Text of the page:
Box office stinkers that had public holding nose
Many column inches have been devoted to the failure of Emma Watson's latest movie. The former Harry Potter star's previous films have made over $8.4bn at the box office, she has 22 million Twitter followers, and 33 millions likes on Facebook. It must have come as something of a blow, then, to find out that her new film, The Colony, made just £47 in its opening weekend in Britain.
A rather dour German-backed production, it stars Watson and Daniel Bruhl as a young couple who get entangled in the Chilean coup of 1973 and end up trapped in a sinister messianic cult.
It's no great shakes, apparently, but scarcely bad enough to justify such a disastrous showing in Watson's homeland.
But all is not as it seems, because The Colony was simultaneously released on a digital platform, which meant that anyone with a laptop could have watched it at home instead. And the film's cinema release was merely symbolic: it was shown only in matinees in Widnes, Burnley and Hull.
Which means, to be fair, that The Colony isn't necessarily a real flop, as it may yet recoup its costs in other territories, and digitally.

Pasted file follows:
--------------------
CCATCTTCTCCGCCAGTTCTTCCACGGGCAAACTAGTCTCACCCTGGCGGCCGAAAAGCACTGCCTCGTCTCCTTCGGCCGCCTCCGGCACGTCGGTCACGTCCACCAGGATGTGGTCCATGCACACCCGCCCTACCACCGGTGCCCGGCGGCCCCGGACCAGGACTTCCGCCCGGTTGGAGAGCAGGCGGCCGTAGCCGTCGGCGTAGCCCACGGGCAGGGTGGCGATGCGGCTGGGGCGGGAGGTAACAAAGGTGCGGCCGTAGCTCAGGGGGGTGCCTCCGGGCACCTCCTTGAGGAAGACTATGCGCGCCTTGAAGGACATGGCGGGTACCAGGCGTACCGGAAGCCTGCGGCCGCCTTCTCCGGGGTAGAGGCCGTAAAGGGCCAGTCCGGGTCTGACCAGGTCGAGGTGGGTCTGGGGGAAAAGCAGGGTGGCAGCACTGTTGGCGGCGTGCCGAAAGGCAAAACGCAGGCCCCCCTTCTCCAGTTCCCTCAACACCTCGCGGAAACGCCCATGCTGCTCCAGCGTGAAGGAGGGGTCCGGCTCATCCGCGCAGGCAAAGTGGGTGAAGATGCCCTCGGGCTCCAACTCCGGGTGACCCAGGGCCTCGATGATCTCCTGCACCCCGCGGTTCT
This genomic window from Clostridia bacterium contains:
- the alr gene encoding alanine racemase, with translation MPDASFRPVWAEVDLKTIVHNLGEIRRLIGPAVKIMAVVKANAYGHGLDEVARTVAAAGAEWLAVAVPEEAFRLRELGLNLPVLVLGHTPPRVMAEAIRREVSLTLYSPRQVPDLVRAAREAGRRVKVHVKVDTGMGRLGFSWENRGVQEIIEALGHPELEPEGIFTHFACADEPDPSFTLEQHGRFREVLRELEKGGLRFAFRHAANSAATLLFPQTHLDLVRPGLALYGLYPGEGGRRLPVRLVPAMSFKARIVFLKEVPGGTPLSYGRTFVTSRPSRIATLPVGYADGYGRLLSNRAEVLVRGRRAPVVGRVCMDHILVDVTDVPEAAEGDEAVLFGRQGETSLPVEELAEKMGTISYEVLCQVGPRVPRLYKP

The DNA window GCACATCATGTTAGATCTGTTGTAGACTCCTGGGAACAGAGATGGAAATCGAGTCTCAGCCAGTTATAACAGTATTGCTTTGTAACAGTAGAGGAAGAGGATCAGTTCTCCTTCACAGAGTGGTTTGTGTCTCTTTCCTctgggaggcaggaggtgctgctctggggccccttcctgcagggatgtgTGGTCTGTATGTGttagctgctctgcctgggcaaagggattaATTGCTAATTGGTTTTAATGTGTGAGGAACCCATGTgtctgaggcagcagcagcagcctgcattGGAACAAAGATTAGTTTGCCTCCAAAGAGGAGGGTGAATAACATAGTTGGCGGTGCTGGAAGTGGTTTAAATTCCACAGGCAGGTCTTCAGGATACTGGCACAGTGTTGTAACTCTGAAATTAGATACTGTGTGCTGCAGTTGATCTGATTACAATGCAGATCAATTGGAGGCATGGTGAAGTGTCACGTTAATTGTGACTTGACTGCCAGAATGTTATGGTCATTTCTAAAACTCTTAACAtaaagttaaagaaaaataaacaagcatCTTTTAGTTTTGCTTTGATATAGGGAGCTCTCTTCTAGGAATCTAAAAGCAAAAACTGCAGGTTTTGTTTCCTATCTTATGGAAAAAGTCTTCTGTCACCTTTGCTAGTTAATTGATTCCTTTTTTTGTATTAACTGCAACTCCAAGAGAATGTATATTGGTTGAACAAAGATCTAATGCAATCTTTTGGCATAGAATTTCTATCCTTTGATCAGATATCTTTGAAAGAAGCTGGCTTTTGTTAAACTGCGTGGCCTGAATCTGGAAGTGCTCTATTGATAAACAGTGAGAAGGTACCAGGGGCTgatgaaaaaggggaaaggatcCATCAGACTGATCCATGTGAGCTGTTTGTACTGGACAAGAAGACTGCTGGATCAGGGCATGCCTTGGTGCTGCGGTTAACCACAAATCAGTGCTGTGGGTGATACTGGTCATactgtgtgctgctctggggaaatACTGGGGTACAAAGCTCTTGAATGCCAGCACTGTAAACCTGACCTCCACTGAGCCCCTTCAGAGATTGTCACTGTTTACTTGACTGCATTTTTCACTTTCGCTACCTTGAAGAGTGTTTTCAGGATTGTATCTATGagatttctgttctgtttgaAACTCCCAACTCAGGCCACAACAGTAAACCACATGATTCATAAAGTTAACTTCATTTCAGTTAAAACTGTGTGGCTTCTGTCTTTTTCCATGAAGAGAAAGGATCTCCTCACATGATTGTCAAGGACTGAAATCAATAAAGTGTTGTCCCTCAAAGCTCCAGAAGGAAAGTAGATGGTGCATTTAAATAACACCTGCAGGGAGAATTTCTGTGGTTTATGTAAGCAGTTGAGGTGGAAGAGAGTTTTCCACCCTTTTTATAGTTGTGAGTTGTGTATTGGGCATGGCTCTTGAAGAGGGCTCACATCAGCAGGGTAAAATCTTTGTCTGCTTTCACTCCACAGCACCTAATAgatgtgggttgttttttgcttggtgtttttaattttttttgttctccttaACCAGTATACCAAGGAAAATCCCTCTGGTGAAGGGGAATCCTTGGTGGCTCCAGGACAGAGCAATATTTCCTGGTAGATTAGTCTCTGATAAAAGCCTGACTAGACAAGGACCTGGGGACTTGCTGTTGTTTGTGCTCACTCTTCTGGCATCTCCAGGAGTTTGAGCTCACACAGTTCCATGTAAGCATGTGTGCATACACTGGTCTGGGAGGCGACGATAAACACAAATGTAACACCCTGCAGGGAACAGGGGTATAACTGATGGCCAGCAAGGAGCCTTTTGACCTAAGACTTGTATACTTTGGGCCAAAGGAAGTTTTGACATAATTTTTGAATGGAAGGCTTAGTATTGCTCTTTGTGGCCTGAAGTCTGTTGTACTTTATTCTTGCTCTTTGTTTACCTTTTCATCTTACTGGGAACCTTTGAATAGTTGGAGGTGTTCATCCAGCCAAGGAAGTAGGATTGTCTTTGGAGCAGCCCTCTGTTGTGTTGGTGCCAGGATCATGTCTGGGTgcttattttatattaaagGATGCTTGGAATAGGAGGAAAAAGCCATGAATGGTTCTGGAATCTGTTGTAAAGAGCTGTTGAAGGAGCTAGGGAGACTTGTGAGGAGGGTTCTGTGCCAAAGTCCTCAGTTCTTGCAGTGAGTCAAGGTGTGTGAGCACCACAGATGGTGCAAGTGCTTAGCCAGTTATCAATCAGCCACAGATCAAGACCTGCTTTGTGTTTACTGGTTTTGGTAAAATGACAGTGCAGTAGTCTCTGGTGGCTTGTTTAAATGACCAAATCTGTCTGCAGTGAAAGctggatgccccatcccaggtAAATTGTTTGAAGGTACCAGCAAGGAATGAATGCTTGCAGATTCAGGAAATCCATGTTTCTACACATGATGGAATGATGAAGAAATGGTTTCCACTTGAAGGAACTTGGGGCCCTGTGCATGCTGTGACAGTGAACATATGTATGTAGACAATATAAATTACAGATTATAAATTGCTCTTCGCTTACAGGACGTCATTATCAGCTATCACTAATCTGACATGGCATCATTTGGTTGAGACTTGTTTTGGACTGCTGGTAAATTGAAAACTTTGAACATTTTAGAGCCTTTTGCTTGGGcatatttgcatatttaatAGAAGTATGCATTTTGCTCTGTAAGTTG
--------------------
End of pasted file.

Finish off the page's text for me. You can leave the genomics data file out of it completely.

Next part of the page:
And while Watson has announced that she's taking a year off to catch up on her reading, she should be thankful she wasn't involved in any of the more infamous career-ending car crashes. The age of the big-budget epic was drawing to a close when an impressive cast and crew assembled in 1963 to begin shooting The Fall of the Roman Empire. Alec Guinness, Omar Sharif and Sophia Loren were among the stars of a film that aimed to repeat the recent success of epics like Ben-Hur.
It was filmed on location in Spain, and producer Samuel Bronson staged mass battles involved 8,000 extras and built a huge wooden replica of the Forum. Having cost $20m, however, the epic grossed less than $5m. It destroyed the careers of producer Samuel Bronston, and Northern Irish actor Stephen Boyd, and the saddest thing of all is that The Fall of the Roman Empire was actually a pretty good film. Sometimes, timing is everything.
In 1970, David Lean came to Kerry to begin shooting Ryan's Daughter. His resetting of Flaubert's Madame Bovary in the west of Ireland was intended to be his masterpiece, but instead turned out to be a bit of a mess. The story of a young married woman who becomes a pariah after falling for a British officer, the film starred Robert Mitchum, John Mills, Sarah Miles and Trevor Howard.
After a famously riotous shoot that went wildly over time and budget as Lean waited on the Kerry coast for perfect weather, the finished film was savaged by the critics and barely broke even at the box office.
The late Michael Cimino would identify with Lean's perfectionism. When he died a few weeks back, there was much talk of the injustices done to his infamous 1980 flop Heaven's Gate, but it has to be said that Cimino was often his own worst enemy.